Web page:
Commissioner Collins lamented the city’s new policy to separate the discussions, which was actually put in place after Ms. Cartwright and her legal representative fused the zoning and future land use issues during the administrative hearing before Judge Francine Ffolkes late last year.

“This has been another one of those situations where there’s been serious push-back,” he said. “If we’re just going to talk about the future land use of taking commercial property and flipping that to residential property, that’s part of this thing that’s been happening. My concern is seeing the loss of our commercial properties. A lot of conversation has gone around affordable housing, but I think our goal should be to encourage small business in an area like that.”

Commissioner Eula Clarke, who ultimately made a failed motion for approval that evening, first asked Mr. Mortell if a new traffic study was needed for the land use change.

“Since the staff analysis didn’t necessarily have a section on traffic, I just want to be sure we’re doing everything in proper order,” she said.

“The reality is, in going from commercial to residential, the amount of traffic actually goes down,” the city attorney responded. “As a result, you don’t have to demonstrate that the lane miles exist to absorb the new [lower] intensity.”

Jane Cornett, an attorney representing Town Park North residents, urged the Board to approve the request, just as she’d successfully done before the LPA on June 9.

“It was the decision of the Board to support this application as being compatible and complementary to the existing residential units at Town Park,” she said.

Commissioner Becky Bruner, who herself owns commercial property on Monterey Road, insisted that commercial rentals now lagged due to the post effects of the coronavirus pandemic.

“Commercial isn’t very good right now because everything you want comes to your doorstep,” she said in reference to Amazon and other online vendors. “It’s very tough right now as a landlord to rent any commercial property.”

Mayor Troy McDonald subsequently expressed his support for the request, although he believes the city should not have done the same on Commerce Avenue for a townhome development.

“I, more than anybody, do not want to convert commercial just blindly to residential,” he said. “I think each situation is different [and] this one does need to be turned back to its original land use of multifamily.”

Ms. Cartwright was the first public speaker following the mayor’s comments, fearing that the Board was unfairly leaning towards satisfying the desires of the Town Park North residents.

“When somebody is next door and for it, it seems like the Commission and developers and staff are all for it, but when somebody is against it, we’re fighting an uphill battle,” she said. “I’m not advocating for or against the land use change at this moment; I want to point out the flaws in this process and why this Commission needs to take a step back.”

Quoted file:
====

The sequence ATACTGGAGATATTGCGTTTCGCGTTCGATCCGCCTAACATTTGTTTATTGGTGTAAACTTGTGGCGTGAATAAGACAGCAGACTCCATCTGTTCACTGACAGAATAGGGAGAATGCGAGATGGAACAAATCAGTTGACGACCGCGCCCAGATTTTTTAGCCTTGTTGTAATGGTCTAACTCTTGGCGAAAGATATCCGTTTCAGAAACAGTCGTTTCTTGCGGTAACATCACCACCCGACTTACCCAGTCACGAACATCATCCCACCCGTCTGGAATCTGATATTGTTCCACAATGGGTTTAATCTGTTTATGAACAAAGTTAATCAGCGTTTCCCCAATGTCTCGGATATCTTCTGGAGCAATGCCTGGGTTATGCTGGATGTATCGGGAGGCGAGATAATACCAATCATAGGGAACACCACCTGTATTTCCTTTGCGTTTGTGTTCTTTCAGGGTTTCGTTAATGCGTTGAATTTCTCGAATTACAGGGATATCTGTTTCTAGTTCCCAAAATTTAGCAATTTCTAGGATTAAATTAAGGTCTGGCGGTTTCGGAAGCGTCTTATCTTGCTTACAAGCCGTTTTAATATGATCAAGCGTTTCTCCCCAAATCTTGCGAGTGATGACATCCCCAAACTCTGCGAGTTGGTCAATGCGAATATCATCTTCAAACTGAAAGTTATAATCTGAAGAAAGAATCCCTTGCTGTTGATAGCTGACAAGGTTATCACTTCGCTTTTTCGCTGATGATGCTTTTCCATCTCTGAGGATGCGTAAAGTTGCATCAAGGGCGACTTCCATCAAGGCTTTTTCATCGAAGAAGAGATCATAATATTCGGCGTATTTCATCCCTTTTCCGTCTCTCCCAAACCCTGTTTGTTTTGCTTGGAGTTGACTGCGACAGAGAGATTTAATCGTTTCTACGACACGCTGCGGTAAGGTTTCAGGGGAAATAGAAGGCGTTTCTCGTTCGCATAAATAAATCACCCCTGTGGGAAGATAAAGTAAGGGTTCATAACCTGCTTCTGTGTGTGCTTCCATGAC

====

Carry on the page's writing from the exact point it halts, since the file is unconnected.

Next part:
Another vocal opponent of the Costco project, Linda Kay Richards, echoed that sentiment.

“It seems to me now that we look at land uses as a flippant thing – it doesn’t really matter what the grand scheme of things are,” she said. “That’s why this development pause is so important. Let’s look at what are the right decisions to make us stay our quaint seaside town.”

Sean Reed potentially put the nail in the coffin of the Central Parkway request by reminding commissioners of what happened on August 23 and how that put the Costco proposal in limbo.

“We have two new elected officials, and most of us know why they won,” he said. “I do recall Becky [Bruner] mentioned she would never again vote for a commercial property and a multifamily. Hopefully we stick to it.”

Commissioner Clarke then made a motion for approval, with Commissioner Collins immediately attempting to restate his viewpoint but Mayor McDonald stopped him in the name of protocol.

“Do we have a second for the motion?” the latter asked.

“Is he seconding it for comment?” Commissioner Clarke responded in reference to protocol. Commissioner Collins balked at that idea, however, Commissioner Bruner remained silent and Mayor McDonald passed the death sentence without offering to pass the gavel and second the motion himself.

“The motion fails for lack of a second,” he said.

Although Mr. Mortell subsequently told commissioners they could still listen to the zoning request, Commissioner Collins made a motion to table that item until the applicant determined his future options. Commissioner Clarke seconded that motion, which passed unanimously.